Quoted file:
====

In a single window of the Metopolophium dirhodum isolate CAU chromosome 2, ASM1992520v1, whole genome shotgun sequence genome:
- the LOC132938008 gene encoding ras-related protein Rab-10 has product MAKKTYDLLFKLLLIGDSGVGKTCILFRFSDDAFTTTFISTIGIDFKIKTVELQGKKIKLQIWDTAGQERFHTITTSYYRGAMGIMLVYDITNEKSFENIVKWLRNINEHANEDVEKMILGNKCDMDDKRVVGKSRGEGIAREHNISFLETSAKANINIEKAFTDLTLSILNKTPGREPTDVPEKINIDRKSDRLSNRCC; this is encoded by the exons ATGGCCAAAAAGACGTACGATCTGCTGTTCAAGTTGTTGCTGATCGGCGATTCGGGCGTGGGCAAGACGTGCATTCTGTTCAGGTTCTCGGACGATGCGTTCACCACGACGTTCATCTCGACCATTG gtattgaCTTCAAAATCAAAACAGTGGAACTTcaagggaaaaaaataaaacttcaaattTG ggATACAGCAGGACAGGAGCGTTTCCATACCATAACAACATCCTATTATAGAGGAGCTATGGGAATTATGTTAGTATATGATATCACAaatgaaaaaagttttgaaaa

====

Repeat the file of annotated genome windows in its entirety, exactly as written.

In a single window of the Metopolophium dirhodum isolate CAU chromosome 2, ASM1992520v1, whole genome shotgun sequence genome:
- the LOC132938008 gene encoding ras-related protein Rab-10 has product MAKKTYDLLFKLLLIGDSGVGKTCILFRFSDDAFTTTFISTIGIDFKIKTVELQGKKIKLQIWDTAGQERFHTITTSYYRGAMGIMLVYDITNEKSFENIVKWLRNINEHANEDVEKMILGNKCDMDDKRVVGKSRGEGIAREHNISFLETSAKANINIEKAFTDLTLSILNKTPGREPTDVPEKINIDRKSDRLSNRCC; this is encoded by the exons ATGGCCAAAAAGACGTACGATCTGCTGTTCAAGTTGTTGCTGATCGGCGATTCGGGCGTGGGCAAGACGTGCATTCTGTTCAGGTTCTCGGACGATGCGTTCACCACGACGTTCATCTCGACCATTG gtattgaCTTCAAAATCAAAACAGTGGAACTTcaagggaaaaaaataaaacttcaaattTG ggATACAGCAGGACAGGAGCGTTTCCATACCATAACAACATCCTATTATAGAGGAGCTATGGGAATTATGTTAGTATATGATATCACAaatgaaaaaagttttgaaaa